Thankfully, at the time, I was working at the Australian Federation of AIDS Organizations as a temp Executive Assistant, and having dealt with heaps of death in that field, they were able to guide me through (including paying for my first foray ever into therapy, which helped immensely).

It was suggested to me that I perform my own rituals to honour her. So, I did. First, I wrote her a letter which a mutual friend then printed on beautiful paper and placed on her casket. 

Then, when the time of her funeral came, I cleared space in my calendar so I could head down to the waterfront near the Sydney Opera House and journal about our friendship, meditate, and cast my emotions out to the water to be absorbed by mother nature.

Connecting with nature in this way helped me a lot and allowed me the space and time I needed to grieve her. I felt a part of the funeral even though I was 15,555 km away (yes, I looked the distance up 😉 )

All that to say, rituals can be performed in a way that is meaningful to you. For me, meditation felt natural and comforting….to others it may be frustrating and uncomfortable. 

Give yourself the gift of ritual to be the container for these deep emotions. Like the river needs its banks to flow with purpose and direction – these rituals will support you.

Whether your loss is recent or happened years ago it’s never too late to create a meaningful ritual to help you grieve.

Here’s a list of ideas to give you inspiration…
  • Cook their favourite meal or prepare a special meal in their honour and invite everyone to share their favourite story of your loved one 
  • Carry a remembrance item (my friend carries a grocery list her grandmother wrote in her wallet because it has her handwriting)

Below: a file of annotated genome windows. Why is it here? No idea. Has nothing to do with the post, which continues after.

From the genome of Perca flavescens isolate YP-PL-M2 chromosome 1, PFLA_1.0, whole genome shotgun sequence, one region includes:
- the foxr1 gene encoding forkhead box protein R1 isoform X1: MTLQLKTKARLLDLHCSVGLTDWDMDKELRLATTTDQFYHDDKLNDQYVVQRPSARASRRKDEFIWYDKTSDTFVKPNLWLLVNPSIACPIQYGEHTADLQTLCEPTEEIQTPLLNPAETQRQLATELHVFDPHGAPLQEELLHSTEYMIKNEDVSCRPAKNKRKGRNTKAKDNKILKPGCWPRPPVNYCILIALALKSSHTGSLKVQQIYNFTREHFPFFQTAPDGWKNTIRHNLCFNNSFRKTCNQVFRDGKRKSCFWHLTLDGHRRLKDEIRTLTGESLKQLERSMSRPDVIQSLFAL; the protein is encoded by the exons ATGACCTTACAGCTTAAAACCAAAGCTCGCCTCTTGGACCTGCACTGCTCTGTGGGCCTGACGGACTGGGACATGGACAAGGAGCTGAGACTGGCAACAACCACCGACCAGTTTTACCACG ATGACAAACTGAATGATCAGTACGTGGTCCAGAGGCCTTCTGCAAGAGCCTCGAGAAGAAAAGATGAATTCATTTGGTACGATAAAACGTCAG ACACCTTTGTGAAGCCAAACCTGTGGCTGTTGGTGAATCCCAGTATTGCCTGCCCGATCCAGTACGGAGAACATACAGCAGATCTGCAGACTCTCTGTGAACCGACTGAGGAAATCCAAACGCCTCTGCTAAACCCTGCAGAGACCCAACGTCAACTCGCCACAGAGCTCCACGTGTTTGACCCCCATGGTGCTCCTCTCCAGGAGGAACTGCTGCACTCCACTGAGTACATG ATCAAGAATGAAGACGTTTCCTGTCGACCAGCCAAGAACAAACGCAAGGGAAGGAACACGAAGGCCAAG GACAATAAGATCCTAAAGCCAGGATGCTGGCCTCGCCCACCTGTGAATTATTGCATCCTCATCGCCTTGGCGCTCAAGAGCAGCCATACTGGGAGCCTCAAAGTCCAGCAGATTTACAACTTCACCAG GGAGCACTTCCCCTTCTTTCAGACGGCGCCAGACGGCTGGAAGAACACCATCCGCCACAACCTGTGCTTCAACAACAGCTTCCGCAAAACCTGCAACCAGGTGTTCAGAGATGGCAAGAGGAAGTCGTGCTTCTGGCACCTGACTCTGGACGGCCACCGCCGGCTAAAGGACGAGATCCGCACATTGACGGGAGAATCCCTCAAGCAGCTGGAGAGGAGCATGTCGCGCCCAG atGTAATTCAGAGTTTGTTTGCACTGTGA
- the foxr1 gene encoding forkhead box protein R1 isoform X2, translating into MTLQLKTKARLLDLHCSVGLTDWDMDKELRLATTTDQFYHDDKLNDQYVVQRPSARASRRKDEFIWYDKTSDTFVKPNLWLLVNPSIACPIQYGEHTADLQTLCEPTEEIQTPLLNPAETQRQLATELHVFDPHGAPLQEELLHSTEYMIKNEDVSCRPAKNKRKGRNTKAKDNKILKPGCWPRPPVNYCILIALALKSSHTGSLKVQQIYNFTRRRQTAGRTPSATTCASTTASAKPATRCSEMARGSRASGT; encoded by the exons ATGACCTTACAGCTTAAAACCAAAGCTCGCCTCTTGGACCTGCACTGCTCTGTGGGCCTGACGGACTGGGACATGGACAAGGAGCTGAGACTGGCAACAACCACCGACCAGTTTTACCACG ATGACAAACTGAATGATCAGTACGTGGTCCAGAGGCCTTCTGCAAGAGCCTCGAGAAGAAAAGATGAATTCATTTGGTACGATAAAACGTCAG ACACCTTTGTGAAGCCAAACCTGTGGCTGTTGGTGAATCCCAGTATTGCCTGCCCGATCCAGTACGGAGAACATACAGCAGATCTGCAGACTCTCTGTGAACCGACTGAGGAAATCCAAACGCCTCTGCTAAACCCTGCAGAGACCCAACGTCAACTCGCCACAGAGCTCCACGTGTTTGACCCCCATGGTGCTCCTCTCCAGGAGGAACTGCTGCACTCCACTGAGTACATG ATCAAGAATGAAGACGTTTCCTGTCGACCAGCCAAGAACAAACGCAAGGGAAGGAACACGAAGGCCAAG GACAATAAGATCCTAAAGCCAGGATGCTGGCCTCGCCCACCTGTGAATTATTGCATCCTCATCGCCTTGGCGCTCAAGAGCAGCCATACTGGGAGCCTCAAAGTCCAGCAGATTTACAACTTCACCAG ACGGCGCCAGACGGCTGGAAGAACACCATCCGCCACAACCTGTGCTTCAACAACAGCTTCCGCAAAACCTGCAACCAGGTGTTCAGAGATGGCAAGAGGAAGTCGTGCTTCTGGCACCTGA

• Create art in the loved one’s memory
  • Give away belongings or personal items to friends and family
  • Burn sage or rosemary (for remembering and friendship)/ light a candle. Many cultures light candles for 3 – 7 days after someone has died (often with the idea of lighting their way to the afterlife)
  • Create an altar
  • Write a love letter to your loss(es )… optional – burn it afterward
  • Go to their favourite spot in nature
  • Create a scrapbook of memories
  • Donate to a charity they would love on their birthday
  • Hang their stocking at Christmas and have everyone write a note to put inside
  • Plant a tree or flowering bush
  • Buy an ornament for them each year
  • Create a memory quilt
  • Have their favourite shirt or sweater turned into a pillow
  • Attend events that remind you of them
  • Participate in a charity event
  • Visit their graveside and bring them up to date on what’s been happening in your life, or write them a letter if a visit isn’t possible

Emotions (like grief) are energy in motion and they need movement in order to move through you. You could add something physical to your ritual – walk in the Relay for Life, sign up for a dance class you know they would’ve enjoyed, sing at the top of your lungs or have a good cry. You can also find ways to express your emotions through journaling, art which could become part of your ritual. Or you could talk to someone who has earned the right to hear your story.

I hope these suggestions inspire you to work with your grief, to create a meaningful expression of your heartbreak and a safe space to express all the emotions that come with loss.